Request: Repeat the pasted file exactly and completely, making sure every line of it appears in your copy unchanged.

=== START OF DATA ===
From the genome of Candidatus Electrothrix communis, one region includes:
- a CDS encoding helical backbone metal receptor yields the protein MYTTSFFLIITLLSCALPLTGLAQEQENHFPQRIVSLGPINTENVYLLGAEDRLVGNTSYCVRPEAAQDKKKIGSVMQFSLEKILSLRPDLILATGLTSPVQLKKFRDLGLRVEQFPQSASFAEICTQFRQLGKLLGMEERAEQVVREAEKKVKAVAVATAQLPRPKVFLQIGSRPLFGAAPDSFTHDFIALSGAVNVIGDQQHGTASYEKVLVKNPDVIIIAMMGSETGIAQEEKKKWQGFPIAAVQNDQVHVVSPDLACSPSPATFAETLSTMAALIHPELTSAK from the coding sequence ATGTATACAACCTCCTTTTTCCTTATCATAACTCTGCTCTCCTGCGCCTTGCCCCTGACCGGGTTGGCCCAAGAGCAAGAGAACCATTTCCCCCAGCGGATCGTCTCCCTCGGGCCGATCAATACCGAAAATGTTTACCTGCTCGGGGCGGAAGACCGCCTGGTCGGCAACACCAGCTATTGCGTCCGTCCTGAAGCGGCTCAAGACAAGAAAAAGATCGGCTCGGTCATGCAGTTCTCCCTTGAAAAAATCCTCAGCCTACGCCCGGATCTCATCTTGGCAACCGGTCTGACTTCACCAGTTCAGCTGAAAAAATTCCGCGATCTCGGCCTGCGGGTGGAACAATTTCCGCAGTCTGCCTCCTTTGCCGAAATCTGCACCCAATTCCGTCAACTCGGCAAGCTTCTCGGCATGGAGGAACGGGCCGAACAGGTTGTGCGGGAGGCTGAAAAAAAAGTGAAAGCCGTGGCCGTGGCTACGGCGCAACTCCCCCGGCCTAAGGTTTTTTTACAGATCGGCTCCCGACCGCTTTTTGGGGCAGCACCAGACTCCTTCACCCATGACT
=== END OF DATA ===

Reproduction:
From the genome of Candidatus Electrothrix communis, one region includes:
- a CDS encoding helical backbone metal receptor yields the protein MYTTSFFLIITLLSCALPLTGLAQEQENHFPQRIVSLGPINTENVYLLGAEDRLVGNTSYCVRPEAAQDKKKIGSVMQFSLEKILSLRPDLILATGLTSPVQLKKFRDLGLRVEQFPQSASFAEICTQFRQLGKLLGMEERAEQVVREAEKKVKAVAVATAQLPRPKVFLQIGSRPLFGAAPDSFTHDFIALSGAVNVIGDQQHGTASYEKVLVKNPDVIIIAMMGSETGIAQEEKKKWQGFPIAAVQNDQVHVVSPDLACSPSPATFAETLSTMAALIHPELTSAK from the coding sequence ATGTATACAACCTCCTTTTTCCTTATCATAACTCTGCTCTCCTGCGCCTTGCCCCTGACCGGGTTGGCCCAAGAGCAAGAGAACCATTTCCCCCAGCGGATCGTCTCCCTCGGGCCGATCAATACCGAAAATGTTTACCTGCTCGGGGCGGAAGACCGCCTGGTCGGCAACACCAGCTATTGCGTCCGTCCTGAAGCGGCTCAAGACAAGAAAAAGATCGGCTCGGTCATGCAGTTCTCCCTTGAAAAAATCCTCAGCCTACGCCCGGATCTCATCTTGGCAACCGGTCTGACTTCACCAGTTCAGCTGAAAAAATTCCGCGATCTCGGCCTGCGGGTGGAACAATTTCCGCAGTCTGCCTCCTTTGCCGAAATCTGCACCCAATTCCGTCAACTCGGCAAGCTTCTCGGCATGGAGGAACGGGCCGAACAGGTTGTGCGGGAGGCTGAAAAAAAAGTGAAAGCCGTGGCCGTGGCTACGGCGCAACTCCCCCGGCCTAAGGTTTTTTTACAGATCGGCTCCCGACCGCTTTTTGGGGCAGCACCAGACTCCTTCACCCATGACT